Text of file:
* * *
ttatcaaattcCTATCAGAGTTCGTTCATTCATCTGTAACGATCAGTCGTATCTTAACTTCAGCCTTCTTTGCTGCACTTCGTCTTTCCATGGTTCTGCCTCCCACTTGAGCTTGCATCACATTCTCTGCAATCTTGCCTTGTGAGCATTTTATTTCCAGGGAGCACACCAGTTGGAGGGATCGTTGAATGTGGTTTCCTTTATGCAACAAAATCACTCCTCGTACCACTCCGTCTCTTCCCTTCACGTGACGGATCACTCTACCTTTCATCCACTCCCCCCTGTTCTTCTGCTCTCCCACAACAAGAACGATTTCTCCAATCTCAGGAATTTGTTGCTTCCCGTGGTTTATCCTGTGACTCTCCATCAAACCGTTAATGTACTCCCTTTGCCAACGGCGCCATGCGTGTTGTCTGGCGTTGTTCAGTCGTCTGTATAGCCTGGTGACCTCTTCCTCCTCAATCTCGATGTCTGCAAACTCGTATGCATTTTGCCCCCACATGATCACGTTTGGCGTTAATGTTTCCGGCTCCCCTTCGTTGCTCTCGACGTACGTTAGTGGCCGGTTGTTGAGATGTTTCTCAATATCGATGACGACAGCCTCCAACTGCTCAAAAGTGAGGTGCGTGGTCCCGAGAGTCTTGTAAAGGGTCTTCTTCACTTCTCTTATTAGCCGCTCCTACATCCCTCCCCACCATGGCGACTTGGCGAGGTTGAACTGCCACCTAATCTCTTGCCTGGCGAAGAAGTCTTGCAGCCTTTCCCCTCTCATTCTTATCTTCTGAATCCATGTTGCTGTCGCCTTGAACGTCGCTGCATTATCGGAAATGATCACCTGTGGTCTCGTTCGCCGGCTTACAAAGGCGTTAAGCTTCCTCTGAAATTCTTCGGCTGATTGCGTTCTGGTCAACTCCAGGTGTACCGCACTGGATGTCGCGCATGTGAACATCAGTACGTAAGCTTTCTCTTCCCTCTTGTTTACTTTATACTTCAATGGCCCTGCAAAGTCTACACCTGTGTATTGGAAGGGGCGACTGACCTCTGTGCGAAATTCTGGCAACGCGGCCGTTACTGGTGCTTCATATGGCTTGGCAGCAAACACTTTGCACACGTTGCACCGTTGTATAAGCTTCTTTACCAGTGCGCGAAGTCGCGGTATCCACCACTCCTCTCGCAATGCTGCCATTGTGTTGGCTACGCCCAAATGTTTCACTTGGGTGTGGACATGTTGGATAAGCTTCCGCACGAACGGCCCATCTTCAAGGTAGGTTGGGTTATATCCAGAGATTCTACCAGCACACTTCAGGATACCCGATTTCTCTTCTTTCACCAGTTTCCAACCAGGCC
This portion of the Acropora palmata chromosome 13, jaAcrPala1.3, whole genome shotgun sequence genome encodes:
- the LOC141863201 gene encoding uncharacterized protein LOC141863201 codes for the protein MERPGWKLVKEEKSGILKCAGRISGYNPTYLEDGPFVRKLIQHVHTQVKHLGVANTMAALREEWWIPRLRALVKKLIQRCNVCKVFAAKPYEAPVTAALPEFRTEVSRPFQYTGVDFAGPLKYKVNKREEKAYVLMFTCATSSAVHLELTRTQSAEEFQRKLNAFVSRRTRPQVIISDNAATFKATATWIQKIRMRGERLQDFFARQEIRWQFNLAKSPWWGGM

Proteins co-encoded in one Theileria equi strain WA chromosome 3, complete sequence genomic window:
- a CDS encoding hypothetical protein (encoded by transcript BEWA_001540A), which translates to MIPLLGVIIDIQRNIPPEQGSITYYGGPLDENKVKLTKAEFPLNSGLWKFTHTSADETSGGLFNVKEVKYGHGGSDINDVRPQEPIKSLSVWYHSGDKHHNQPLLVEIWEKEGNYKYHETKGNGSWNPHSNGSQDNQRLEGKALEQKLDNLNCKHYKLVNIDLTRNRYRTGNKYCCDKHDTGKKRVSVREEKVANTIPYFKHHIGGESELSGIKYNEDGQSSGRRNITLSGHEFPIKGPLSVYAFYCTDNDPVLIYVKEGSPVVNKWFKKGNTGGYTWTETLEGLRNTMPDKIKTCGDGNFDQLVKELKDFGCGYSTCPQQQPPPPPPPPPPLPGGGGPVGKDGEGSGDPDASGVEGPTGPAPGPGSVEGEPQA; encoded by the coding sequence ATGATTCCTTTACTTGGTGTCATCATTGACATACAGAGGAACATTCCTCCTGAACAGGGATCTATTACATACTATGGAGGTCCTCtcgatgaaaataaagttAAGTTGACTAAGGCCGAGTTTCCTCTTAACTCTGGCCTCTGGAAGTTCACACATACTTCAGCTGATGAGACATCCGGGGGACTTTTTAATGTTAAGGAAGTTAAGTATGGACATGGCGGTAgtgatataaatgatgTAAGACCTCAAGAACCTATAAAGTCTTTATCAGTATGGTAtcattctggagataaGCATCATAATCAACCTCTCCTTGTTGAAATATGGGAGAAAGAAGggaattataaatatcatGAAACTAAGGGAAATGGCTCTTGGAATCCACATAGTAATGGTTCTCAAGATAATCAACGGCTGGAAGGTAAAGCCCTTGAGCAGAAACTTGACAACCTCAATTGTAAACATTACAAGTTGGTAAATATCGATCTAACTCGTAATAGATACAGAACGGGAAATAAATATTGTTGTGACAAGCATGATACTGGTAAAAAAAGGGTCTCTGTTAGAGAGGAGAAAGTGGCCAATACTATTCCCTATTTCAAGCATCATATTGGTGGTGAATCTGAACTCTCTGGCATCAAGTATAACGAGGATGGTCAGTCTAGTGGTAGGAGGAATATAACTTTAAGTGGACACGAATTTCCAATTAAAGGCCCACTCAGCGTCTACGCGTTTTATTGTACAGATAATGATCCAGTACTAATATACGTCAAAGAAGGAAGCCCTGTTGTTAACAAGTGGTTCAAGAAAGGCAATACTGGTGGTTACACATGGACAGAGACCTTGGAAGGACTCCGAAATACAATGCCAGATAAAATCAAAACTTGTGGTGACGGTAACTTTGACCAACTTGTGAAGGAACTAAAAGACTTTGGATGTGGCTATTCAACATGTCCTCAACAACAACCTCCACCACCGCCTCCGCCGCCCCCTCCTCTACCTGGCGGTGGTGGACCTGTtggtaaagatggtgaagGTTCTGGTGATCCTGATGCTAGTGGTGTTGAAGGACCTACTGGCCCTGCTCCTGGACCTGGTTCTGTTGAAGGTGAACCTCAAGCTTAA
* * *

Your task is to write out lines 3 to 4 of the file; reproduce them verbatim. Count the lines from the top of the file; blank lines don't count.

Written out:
- the LOC141863201 gene encoding uncharacterized protein LOC141863201 codes for the protein MERPGWKLVKEEKSGILKCAGRISGYNPTYLEDGPFVRKLIQHVHTQVKHLGVANTMAALREEWWIPRLRALVKKLIQRCNVCKVFAAKPYEAPVTAALPEFRTEVSRPFQYTGVDFAGPLKYKVNKREEKAYVLMFTCATSSAVHLELTRTQSAEEFQRKLNAFVSRRTRPQVIISDNAATFKATATWIQKIRMRGERLQDFFARQEIRWQFNLAKSPWWGGM

Proteins co-encoded in one Theileria equi strain WA chromosome 3, complete sequence genomic window: